White black windowpane

Along with my fondness for nearly theatrical proportions, I possess an incorrigible love of white and ivory pants. I insist on buying them, even though I have never been able to keep them clean or in good repair (we all have our vices). They do not pair well with park benches, coffee, pens, babies, or being in any sort of rush. I find it imperative to commute with a dark outer layer extending past the derriere for impromptu outdoor lunches, diaper changes, coffee on the drive in to work, etc.



Black and White windowpane top, Merona via a friend’s closet sale.

Pants, Elie Tahari.

Shoes, Cole Haan.

Earrings, ?.

Necklace, via Polk Museum of Art Gift Shop.

Bubble-skirt trench, Samuel Dong via a charming little shop in Charleston, SC called   Ooh! Ooh! Shoes

Sophisticated | Polished | Rebel

In my last post, I recommended choosing three descriptive words to hone your personal style. Mine are sophisticated, polished, and rebel. These are the things I want people to resonate with when they meet me.

As you might surmise, each of those words features in varying levels of prominence depending on the situation. Today’s outfit is one I would wear to work, so sophistication and polish take center stage, with just a bit of smoldering rebel in the accessories.

Navy Dress Hooded Trench Bucket Bag

The demure pleated neckline, lightweight wool fabric, and navy color of this Elie Tahari dress reads “sophisticated,” while the chocolate-piped trench and tasseled bucket bag add polish.

Nine West Navy Bow Shoes

Add a bit more polish with bow-topped blue suede heels.

Gothic Ring

Just because you’re dressed for work doesn’t mean you can’t show off the edgier aspects of your personality. The SFW method involves showcasing them through your accessories. This claw-encased ring lands squarely in the rebel camp…

Pyramid Studs

…while these diminutive pyramid studs further the rebel theme.


Three distinct words, but it all adds up to a cohesive look.
Have you been thinking about your three words?

Photography courtesy of Emily Plank Photography.

Never Have Nothing to Wear Again

Photo courtesy of Emily Plank Photography.

Photo courtesy of Emily Plank Photography.

I love fashion as art; I love seeing the creativity spill off the runways into the stores each season. But here’s the ugly truth:

Clothes shopping can get overwhelming, even for a junkie like me.

How do we distill the array of offerings down to a collection that truly expresses who we are?

We begin with the end in mind.

After hearing an interior designer describe the method she uses to create and decorate spaces, I began using her interior design philosophy to define and refine my personal style.

She explained that when designing a room, she chooses three words to describe the feelings she wants people to experience when they enter that space, and then funnels all of her design decisions through the filter of those three words. The end result is a nuanced but cohesive look that stirs an emotional response.

So if you’re tired of spending more time shopping for your clothes than wearing them,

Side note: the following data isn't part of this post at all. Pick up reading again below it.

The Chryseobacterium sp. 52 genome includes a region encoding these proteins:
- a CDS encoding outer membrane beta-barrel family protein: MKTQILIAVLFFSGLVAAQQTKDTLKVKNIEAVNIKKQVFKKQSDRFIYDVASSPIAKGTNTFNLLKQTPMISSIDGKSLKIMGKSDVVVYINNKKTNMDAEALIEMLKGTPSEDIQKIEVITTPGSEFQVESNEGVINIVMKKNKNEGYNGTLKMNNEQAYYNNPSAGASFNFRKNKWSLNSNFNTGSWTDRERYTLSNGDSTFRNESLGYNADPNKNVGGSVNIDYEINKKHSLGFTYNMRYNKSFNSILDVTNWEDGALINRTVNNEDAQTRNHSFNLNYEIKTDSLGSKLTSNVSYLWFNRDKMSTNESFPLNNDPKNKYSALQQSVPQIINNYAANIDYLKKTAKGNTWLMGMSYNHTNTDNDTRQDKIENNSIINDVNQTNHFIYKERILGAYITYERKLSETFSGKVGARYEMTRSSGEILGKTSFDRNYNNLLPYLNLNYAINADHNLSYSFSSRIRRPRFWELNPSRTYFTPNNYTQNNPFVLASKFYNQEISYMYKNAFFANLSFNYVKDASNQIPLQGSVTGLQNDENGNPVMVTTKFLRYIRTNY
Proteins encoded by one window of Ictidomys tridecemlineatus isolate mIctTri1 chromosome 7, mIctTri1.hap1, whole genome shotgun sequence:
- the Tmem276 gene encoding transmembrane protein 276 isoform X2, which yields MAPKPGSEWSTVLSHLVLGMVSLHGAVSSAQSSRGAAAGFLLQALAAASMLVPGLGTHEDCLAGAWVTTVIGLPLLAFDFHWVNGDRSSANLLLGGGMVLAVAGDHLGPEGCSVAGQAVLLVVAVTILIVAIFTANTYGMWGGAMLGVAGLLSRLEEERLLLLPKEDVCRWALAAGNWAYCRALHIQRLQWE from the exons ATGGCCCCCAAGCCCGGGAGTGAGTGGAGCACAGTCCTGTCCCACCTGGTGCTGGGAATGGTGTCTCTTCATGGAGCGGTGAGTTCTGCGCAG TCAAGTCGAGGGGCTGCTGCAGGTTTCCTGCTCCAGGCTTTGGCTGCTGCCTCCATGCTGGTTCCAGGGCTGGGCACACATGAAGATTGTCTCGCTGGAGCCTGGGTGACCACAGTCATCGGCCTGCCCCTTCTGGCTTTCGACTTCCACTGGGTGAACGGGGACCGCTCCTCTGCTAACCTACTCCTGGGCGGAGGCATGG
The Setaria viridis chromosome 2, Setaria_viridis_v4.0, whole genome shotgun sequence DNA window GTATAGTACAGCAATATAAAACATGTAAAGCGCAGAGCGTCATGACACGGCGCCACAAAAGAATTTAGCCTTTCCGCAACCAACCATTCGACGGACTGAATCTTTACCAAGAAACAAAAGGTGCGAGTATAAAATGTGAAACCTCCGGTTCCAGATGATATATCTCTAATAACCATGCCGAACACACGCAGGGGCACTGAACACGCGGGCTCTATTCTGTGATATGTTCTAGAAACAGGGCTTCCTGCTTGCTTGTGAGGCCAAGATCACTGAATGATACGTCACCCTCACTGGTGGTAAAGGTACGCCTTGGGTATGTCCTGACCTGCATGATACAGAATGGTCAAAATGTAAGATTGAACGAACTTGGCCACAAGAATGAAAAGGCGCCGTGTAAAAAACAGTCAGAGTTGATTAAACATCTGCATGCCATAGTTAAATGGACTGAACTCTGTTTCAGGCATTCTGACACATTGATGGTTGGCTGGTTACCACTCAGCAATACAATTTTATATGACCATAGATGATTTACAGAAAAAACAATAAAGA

Choose 3 words to define your personal style.

These words should get to the very heart of who you are as a person, the words you feel best describe you.

Now orchestrate all of your clothing purchases through the filter of those 3 words.

It takes a little more thought up front, but a lot less work from then on.

When you carefully consider your three words and build your wardrobe accordingly, you will always have something to wear that perfectly reflects you as a person. And guess what?

People will get the message of who you really are.

Are you ready to feel madly confident every time you get dressed?

It’s time to feel good in your clothes again.

P.S. Over the next few posts, I’ll give you some tips for choosing your 3 words in case you’re feeling a little stuck. I’ll also divulge my 3 words and show you how I execute them in various aspects of my life.

Justina’s Five Tips for Aging Beautifully

Villacomma lounge1

Sunscreen and Vila, shades are an integral part of my age-defying arsenal.

On one of those dreadful days during my pregnancy when my skin was uncooperative, I had eaten more watermelon than I cared to admit, and even my yoga pants no longer fit, I hauled myself down to the walk-in manicurist at the mall to get a pedicure on the feet I could no longer reach myself. I needed to control something, to engage in some sort of comforting beautifying routine, and since I couldn’t do anything without feeling the guilt from all the all-natural mom articles I was reading at the time (“Could Your Mascara Be Killing Your Baby?!”), an emergency pedicure it was (I specifically avoided reading articles on how nail polish would certainly cause birth defects).

I signed my name on the login sheet, and went outside to wait and read on a park bench (I should at least get some brownie points for avoiding some salon fumes, right?).

A friend happened by (because of course I see one of the most stylish people I know when I’m wearing my now-mostly-elasticless gym shorts from 7th grade), and then just as I was settling in to my book, a lady, appearing to be in her 50s, settled herself primly beside me.

Noticing I was pregnant (as older ladies are wont to do), she asked me “Are you having a baby?” (as older ladies are wont to do). I replied, “Yes” and our conversation began.

It turns out that Justina (as I later learned her name to be) was a sprightly young 80-something-year-old, and I firmly insisted she divulge her most effective strategies for staying young. Without hesitating, she gave me several pointers, most of which I’ll pass on here (I have to keep a couple of tips to myself!).

“Take care of your skin.”

Justina insisted that most people put too much “stuff” on their skin, and not enough sunscreen (I immediately logged on to amazon and ordered a new tube).

“Don’t gain a lot of weight.”

This directive was accompanied by an impressive bicep flex and a rundown of Justina’s current gym routine. I’ve been trying to think of an acceptable excuse for not going to the gym ever since. Unsuccessfully.

Corsten is my current gym routine. Shades, Vila,. Earrings, Repeat Offender via Polk Museum of Art (3-D printed--how cool is that?!). Blouse, Elie Tahari.

Corsten is my current gym routine. Shades, Vila,. Earrings, Repeat Offender via Polk Museum of Art (3-D printed–how cool is that?!). Blouse, Elie Tahari.

“Have good posture.”

Thank goodness my mother wasn’t with me to hear that and elbow me in the ribs, since she spent most of my childhood with this admonishment on her lips.

“Rub oil on your belly every day.”

I assume this was a pregnancy-specific piece of advice, but just in case, I still use oil moisturizers.

“Stay marketable.”

As my jaw dropped, Justina maintained that she had been able to keep her husband interested over the years by remaining a hot commodity (his interest was evident as he offered his arm to escort her into the nearest store). After a half-hour’s conversation with her, I was thoroughly convinced that if he had half a brain at all (I’m sure he had quite the brain-women like Justina rarely tolerate men who haven’t), she never had to remind him just how marketable she was; it was undeniably evident.